I wonder how much damage I am doing in transporting 1/4 or half emptied bottles. In both cases, the return transport is fairly short and done in the trunk of my car,, usually staying vertical; so if it's getting shaken, but not really suffering from heat or cold as if I was biking or walking with them. I take it that the vibrations are shaking the bottles and obviously this is allowing the spirit to let some of the aromas out in the bottle, more than if the bottles never travelled, and they will escape as soon as you take the cork top off. What do you guys think, about transporting your fave bottles?
    Sounds like a good way to spend an evening out.

    If you cant taste it, no harm is done.
    But if you want to be sure, you should tie a string of russian dog wool round them and repete the following magic words 5 times:

    Griezh Inabb Kohftaille Angherr Shisspa
    Griezh Inabb Kohftaille Angherr Shisspa
    Griezh Inabb Kohftaille Angherr Shisspa
    Griezh Inabb Kohftaille Angherr Shisspa

    Ginzhem Konbhe Reffkam Kassporrdam
    Ginzhem Konbhe Reffkam Kassporrdam
    Ginzhem Konbhe Reffkam Kassporrdam
    Ginzhem Konbhe Reffkam Kassporrdam

  19. #194
    That's Mr. to you, Sir!! Trane's Avatar
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    Anyways, we tried the (spring)water drops with a pipette (first four drops added, than a further three after the first sip, if inconclusive) on the four drams last night:
    on Scapa (Orkney islands), none of us were convinced but it did any help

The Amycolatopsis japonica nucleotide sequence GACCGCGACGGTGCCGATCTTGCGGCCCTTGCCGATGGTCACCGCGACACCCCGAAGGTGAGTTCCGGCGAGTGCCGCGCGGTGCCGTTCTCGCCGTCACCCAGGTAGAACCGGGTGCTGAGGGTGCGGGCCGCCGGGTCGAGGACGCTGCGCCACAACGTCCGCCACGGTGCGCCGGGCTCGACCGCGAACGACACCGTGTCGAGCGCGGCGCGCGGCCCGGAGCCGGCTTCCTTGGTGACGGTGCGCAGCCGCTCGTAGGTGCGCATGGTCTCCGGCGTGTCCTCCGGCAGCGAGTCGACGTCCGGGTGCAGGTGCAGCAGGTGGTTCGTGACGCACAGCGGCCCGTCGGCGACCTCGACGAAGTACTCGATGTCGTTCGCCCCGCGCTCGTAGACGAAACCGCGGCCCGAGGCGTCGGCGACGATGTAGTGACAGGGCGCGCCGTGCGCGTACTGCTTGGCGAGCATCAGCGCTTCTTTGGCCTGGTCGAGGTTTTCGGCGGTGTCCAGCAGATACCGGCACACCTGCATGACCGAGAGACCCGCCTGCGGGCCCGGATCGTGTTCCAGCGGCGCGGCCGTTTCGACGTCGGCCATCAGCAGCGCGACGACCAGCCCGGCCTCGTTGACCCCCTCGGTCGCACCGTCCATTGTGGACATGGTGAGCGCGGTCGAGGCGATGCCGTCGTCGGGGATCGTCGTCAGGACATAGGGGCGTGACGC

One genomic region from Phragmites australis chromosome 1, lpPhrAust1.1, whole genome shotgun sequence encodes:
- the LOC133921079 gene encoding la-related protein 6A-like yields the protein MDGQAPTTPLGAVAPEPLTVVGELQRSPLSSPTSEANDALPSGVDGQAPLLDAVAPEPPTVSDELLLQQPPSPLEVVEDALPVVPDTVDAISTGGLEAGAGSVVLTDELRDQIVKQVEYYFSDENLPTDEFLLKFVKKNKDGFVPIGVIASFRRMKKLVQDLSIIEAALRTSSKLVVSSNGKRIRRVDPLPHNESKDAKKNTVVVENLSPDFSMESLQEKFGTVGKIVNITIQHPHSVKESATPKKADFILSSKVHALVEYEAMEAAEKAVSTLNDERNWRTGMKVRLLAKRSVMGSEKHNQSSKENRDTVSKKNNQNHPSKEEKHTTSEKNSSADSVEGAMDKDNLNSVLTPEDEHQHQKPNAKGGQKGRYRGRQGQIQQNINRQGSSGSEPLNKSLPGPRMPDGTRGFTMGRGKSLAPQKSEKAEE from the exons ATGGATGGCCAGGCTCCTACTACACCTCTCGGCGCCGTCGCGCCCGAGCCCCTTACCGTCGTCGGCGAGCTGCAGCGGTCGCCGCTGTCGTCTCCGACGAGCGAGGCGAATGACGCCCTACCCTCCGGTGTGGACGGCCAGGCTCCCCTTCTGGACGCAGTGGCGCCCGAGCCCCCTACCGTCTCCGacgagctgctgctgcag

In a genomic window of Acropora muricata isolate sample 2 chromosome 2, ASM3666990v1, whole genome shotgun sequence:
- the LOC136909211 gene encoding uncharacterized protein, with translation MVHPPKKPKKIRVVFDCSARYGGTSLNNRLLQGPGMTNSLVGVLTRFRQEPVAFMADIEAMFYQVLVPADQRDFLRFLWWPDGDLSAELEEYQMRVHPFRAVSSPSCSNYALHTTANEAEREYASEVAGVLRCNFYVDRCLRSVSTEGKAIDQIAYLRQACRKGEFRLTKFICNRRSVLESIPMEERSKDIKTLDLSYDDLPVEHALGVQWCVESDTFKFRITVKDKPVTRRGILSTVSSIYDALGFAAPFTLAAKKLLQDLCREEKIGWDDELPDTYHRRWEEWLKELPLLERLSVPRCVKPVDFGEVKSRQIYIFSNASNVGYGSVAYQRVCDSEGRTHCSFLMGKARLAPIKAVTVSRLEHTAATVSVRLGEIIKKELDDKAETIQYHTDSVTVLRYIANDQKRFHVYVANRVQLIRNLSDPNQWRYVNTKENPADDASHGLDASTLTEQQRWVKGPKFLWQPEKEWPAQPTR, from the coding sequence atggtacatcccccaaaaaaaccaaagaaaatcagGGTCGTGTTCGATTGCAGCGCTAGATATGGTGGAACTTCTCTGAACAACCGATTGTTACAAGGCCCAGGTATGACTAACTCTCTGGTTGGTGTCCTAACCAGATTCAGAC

on the Morangie Nectar d'Or, it was without any effect as well
    on the Glengassaugh (a very peated malt, but not smoky, from the Spey, though it's called a highland malt), it was indeed more a help, making it smoother going down, without destroying the flavour)
    As for the Aberlour 18y, I will never do that again on such a class act of a SM, because it almost desroyed it


    Soooo, it was totally inconclusive... two did no change, one helped (rather well in my case, but not as much for the buddy) and on the last case, it was catastrophic
    my music collection increased tenfolds when I switched from drug-addicts to complete nutcases.

  20. #195
    Member chalkpie's Avatar
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    Trane, I doubt damage would be done. Remember these bottles take a beating anyway getting from remote areas of Scotland to your shelf. I would think extreme heat, etc would be more damaging.

  21. #196
    Quote Originally Posted by Trane View Post